Diet trends come and go, but it seems like there’s always a low-carb program in the mix. The ketogenic diet is at the top of the list right now.
The ketogenic diet, also called the keto diet, focuses on getting most of your calories from fat and some from protein, while drastically cutting carbohydrates.
We spoke to Maria Petzel, a senior clinical dietitian at MD Anderson, to learn more about the keto diet, maintaining a healthy weight, and reducing your cancer risk. Here’s what she had to say.
How does the keto diet work?
In a typical healthy diet, 45-65% of calories come from carbohydrates. With low-carb diets like the South Beach or Atkins diets, about 20-30% of your calories come from carbs. With the ketogenic diet, carbohydrates make up only 5-10% of your calories.
When your body is deprived of carbohydrates, it uses stored fat for energy instead. To do this, the liver turns the fat into acids called ketones. Those ketones are used by your muscles and tissues for fuel.
This process is called ketosis. It typically starts after three to four days of restricting carbs.
Can the ketogenic diet help you lose weight?
Ultimately, if you lose weight on the keto diet, it’s not because of some complicated body chemistry.
The initial weight loss is water weight associated with the loss of the body’s stored carbohydrate. After that, the weight loss is the same as any diet, mostly fat.
“The key to weight loss is to burn more calories than you eat each day, no matter the source of those calories,” says Petzel. “Being in ketosis will suppress the appetite, and that may help to lower total calorie intake in general.”
“Because of the loss of water weight, when they return to a regular diet, people find that they quickly gain back some of the weight they lost doing a low-carb diet. If they don’t continue to avoid excess calorie intake they can ultimately gain all of the weight back,” Petzel says.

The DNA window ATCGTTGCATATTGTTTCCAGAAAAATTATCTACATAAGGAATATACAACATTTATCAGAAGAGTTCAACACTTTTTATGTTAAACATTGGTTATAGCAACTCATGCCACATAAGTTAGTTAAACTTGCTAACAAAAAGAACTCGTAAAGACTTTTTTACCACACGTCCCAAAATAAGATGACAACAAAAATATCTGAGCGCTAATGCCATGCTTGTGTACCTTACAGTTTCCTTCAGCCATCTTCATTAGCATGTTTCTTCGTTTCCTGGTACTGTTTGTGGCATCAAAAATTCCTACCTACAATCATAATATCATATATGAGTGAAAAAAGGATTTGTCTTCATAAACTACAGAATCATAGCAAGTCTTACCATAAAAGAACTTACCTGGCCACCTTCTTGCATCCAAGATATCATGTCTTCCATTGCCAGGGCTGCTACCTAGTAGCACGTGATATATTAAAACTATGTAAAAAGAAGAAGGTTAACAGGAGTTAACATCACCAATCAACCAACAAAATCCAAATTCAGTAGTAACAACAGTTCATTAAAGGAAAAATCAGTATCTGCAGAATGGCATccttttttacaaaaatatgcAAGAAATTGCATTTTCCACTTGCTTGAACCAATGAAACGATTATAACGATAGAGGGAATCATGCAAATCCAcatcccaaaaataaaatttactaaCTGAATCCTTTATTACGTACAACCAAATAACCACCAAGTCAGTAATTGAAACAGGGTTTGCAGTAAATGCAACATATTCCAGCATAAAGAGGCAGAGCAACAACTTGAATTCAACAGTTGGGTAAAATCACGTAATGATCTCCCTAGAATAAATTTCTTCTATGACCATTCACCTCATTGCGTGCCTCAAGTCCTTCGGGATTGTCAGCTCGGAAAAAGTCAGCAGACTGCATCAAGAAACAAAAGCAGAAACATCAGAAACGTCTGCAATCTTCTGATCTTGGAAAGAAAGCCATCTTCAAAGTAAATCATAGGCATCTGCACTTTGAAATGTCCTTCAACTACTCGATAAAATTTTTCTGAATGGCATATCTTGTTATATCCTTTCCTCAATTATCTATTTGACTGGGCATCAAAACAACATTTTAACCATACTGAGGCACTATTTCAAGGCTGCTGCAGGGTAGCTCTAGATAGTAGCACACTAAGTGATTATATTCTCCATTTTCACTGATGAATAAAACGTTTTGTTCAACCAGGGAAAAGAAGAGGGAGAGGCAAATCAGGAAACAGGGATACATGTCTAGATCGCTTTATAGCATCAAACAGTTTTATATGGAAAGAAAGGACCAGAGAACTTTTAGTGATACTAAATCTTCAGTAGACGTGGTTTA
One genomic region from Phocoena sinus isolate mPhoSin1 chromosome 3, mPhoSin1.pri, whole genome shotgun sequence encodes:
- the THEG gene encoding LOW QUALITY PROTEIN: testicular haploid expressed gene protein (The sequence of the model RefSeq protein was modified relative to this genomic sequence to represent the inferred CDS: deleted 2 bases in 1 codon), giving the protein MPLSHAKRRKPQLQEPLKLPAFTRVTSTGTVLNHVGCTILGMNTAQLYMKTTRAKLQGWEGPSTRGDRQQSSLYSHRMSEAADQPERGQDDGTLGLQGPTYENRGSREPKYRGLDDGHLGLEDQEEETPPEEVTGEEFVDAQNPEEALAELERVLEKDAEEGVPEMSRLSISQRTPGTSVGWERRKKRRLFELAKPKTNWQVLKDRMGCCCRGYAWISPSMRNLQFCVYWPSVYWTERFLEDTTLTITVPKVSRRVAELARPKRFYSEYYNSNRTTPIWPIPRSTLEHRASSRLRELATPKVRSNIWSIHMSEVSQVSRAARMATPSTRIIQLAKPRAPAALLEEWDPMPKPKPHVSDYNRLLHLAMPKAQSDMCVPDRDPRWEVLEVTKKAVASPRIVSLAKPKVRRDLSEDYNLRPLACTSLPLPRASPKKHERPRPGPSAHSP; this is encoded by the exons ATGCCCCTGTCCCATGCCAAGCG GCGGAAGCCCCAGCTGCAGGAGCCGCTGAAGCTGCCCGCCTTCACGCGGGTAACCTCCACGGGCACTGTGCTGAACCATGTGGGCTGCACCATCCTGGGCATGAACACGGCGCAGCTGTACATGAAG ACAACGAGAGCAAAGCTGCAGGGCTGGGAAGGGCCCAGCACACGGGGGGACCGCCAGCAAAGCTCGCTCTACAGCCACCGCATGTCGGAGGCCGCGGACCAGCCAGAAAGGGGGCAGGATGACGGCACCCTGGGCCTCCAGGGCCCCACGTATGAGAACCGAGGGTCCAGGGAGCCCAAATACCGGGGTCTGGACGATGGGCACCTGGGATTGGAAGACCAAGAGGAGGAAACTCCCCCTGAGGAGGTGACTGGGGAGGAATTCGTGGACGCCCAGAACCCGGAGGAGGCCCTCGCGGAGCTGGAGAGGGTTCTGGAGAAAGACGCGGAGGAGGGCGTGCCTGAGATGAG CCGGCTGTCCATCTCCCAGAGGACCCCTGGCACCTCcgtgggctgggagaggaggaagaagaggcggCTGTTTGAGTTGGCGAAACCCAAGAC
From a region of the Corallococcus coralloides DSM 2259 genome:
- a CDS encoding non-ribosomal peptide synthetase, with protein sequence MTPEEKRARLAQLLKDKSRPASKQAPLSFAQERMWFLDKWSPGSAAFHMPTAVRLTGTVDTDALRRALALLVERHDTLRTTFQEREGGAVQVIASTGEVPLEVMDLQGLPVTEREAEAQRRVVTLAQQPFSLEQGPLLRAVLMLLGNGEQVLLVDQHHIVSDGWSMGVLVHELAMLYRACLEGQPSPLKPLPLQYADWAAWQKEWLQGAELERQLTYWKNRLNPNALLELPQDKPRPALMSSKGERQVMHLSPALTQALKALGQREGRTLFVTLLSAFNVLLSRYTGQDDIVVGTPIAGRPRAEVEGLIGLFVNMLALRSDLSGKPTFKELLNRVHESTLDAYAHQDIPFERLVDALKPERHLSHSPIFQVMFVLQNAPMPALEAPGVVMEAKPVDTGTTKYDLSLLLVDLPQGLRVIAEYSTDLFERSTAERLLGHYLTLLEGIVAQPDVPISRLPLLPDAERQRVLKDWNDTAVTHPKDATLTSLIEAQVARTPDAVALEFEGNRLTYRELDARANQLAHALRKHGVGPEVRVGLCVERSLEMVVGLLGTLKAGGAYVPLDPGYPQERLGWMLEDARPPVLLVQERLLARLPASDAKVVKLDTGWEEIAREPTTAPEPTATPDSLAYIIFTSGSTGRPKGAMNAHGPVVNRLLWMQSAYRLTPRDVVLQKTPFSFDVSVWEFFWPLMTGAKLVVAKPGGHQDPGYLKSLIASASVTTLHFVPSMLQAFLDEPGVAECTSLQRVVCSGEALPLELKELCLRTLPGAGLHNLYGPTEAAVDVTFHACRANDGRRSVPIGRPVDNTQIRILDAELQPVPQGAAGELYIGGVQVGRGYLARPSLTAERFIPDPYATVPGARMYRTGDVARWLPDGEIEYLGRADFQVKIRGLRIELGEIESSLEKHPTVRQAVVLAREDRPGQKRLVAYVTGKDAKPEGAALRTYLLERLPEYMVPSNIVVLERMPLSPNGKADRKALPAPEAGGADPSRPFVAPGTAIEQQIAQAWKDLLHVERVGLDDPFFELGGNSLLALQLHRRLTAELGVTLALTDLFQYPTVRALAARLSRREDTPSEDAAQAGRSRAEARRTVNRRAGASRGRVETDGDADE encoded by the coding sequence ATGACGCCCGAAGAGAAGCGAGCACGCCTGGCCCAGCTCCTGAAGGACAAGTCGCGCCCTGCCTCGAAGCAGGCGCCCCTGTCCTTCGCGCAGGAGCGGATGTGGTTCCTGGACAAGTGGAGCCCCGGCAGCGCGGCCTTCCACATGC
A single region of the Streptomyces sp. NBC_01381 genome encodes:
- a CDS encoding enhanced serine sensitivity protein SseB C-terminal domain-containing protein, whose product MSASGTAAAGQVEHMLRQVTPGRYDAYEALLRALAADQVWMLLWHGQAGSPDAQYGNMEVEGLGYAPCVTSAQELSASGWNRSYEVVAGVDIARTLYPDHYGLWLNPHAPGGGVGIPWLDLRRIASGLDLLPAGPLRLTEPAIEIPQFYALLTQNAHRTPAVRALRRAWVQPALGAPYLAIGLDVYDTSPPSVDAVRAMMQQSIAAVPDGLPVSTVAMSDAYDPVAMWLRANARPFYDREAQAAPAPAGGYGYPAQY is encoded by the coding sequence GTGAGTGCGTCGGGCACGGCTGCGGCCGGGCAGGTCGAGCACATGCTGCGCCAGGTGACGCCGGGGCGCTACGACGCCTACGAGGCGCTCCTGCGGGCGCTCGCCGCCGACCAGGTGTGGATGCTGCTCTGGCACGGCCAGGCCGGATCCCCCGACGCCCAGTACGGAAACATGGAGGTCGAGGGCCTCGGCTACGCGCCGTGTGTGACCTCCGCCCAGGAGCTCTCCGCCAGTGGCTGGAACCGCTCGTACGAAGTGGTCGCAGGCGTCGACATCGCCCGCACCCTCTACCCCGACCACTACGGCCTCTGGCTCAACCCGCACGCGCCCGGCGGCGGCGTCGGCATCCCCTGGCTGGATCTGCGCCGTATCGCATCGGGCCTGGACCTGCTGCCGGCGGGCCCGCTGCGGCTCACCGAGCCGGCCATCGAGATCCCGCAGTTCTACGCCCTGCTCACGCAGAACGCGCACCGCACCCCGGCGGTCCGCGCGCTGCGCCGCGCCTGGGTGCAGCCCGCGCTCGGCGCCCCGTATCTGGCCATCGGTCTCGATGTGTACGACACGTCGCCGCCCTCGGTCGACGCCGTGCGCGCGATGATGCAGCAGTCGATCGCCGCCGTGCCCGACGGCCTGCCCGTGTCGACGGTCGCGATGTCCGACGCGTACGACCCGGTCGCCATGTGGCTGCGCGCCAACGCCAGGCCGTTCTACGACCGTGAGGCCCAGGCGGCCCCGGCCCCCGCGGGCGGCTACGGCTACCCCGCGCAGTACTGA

Is the keto diet safe?
“Ketosis may help you lose weight, but it’s not necessarily helping your body,” Petzel says.
After a few days on the diet, you may experience fatigue, dizziness, nausea or stomach pains. Some people refer to these symptoms as the “keto flu” though it does pass.
In addition to the short-term, unpleasant symptoms that come from restricting carbohydrates, ketosis can have more serious side effects.
Too many ketones can be bad for your body. Ketosis can dehydrate you and change the chemical balance of your blood. Ketosis can be especially dangerous for people with diabetes because it can affect their insulin levels and lead to dangerously low blood sugar levels.
The long-term effects of the keto diet are less clear.
Researchers have found mixed results of the effects of high-fat, high-protein and low-carbohydrate diets on heart health, non-insulin dependent diabetes, and other chronic diseases. Some high-fat, high-protein foods, like red or processed meats are known to increase cancer risk.
In addition, the lack of fiber in the diet can lead to constipation, which can worsen conditions like diverticulitis.
Certainly, following a diet that basically cuts out an entire nutrient category, including almost all grains, fruits and vegetables can lead to vitamin and mineral deficiencies, says Petzel.
Researchers do not fully understand the effects of a ketogenic diet on specific tumor types or treatments for those with cancer. Studies suggest that it may help control some types of tumors but promote others.
Everyone responds to ketosis differently, says Petzel, so it’s important to talk to your doctor before starting any new diet.
Focus on long-term healthy eating
Your best bet for maintaining a healthy weight is to focus on making sustainable changes to your diet.
“Tied in with exercise, these habits are more likely to help you maintain a healthy weight over a long period of time,” Petzel says. “And that can help lower your cancer risk.”